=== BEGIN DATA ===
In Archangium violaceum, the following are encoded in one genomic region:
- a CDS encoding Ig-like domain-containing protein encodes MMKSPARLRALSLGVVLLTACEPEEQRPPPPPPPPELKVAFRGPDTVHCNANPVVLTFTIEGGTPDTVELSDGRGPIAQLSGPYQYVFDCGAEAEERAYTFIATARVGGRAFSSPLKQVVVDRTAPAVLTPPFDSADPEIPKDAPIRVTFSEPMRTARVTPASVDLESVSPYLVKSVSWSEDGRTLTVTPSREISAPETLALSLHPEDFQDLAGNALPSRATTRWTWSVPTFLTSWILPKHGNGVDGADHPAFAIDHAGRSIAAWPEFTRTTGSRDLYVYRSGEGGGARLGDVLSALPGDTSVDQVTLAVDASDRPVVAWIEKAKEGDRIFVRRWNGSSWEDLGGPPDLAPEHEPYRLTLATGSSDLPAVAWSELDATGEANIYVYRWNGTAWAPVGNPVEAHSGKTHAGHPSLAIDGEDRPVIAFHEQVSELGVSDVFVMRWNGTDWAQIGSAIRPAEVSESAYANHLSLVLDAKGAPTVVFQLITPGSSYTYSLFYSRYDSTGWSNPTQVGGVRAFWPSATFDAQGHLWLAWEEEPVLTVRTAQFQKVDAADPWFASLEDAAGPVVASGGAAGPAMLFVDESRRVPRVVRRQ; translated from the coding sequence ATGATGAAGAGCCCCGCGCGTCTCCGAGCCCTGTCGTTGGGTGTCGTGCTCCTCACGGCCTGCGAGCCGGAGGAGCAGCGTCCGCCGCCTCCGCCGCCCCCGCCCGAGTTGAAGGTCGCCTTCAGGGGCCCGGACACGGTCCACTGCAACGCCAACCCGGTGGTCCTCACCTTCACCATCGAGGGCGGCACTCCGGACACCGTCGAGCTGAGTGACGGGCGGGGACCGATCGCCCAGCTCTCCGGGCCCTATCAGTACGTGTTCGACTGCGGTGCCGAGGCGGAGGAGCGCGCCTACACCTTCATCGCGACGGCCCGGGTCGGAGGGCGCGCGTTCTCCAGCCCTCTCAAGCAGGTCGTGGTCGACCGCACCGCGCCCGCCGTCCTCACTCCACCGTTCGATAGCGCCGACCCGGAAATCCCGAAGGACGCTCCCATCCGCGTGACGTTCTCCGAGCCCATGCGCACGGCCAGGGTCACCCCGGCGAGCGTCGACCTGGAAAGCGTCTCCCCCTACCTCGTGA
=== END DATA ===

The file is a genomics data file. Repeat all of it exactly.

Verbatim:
In Archangium violaceum, the following are encoded in one genomic region:
- a CDS encoding Ig-like domain-containing protein encodes MMKSPARLRALSLGVVLLTACEPEEQRPPPPPPPPELKVAFRGPDTVHCNANPVVLTFTIEGGTPDTVELSDGRGPIAQLSGPYQYVFDCGAEAEERAYTFIATARVGGRAFSSPLKQVVVDRTAPAVLTPPFDSADPEIPKDAPIRVTFSEPMRTARVTPASVDLESVSPYLVKSVSWSEDGRTLTVTPSREISAPETLALSLHPEDFQDLAGNALPSRATTRWTWSVPTFLTSWILPKHGNGVDGADHPAFAIDHAGRSIAAWPEFTRTTGSRDLYVYRSGEGGGARLGDVLSALPGDTSVDQVTLAVDASDRPVVAWIEKAKEGDRIFVRRWNGSSWEDLGGPPDLAPEHEPYRLTLATGSSDLPAVAWSELDATGEANIYVYRWNGTAWAPVGNPVEAHSGKTHAGHPSLAIDGEDRPVIAFHEQVSELGVSDVFVMRWNGTDWAQIGSAIRPAEVSESAYANHLSLVLDAKGAPTVVFQLITPGSSYTYSLFYSRYDSTGWSNPTQVGGVRAFWPSATFDAQGHLWLAWEEEPVLTVRTAQFQKVDAADPWFASLEDAAGPVVASGGAAGPAMLFVDESRRVPRVVRRQ; translated from the coding sequence ATGATGAAGAGCCCCGCGCGTCTCCGAGCCCTGTCGTTGGGTGTCGTGCTCCTCACGGCCTGCGAGCCGGAGGAGCAGCGTCCGCCGCCTCCGCCGCCCCCGCCCGAGTTGAAGGTCGCCTTCAGGGGCCCGGACACGGTCCACTGCAACGCCAACCCGGTGGTCCTCACCTTCACCATCGAGGGCGGCACTCCGGACACCGTCGAGCTGAGTGACGGGCGGGGACCGATCGCCCAGCTCTCCGGGCCCTATCAGTACGTGTTCGACTGCGGTGCCGAGGCGGAGGAGCGCGCCTACACCTTCATCGCGACGGCCCGGGTCGGAGGGCGCGCGTTCTCCAGCCCTCTCAAGCAGGTCGTGGTCGACCGCACCGCGCCCGCCGTCCTCACTCCACCGTTCGATAGCGCCGACCCGGAAATCCCGAAGGACGCTCCCATCCGCGTGACGTTCTCCGAGCCCATGCGCACGGCCAGGGTCACCCCGGCGAGCGTCGACCTGGAAAGCGTCTCCCCCTACCTCGTGA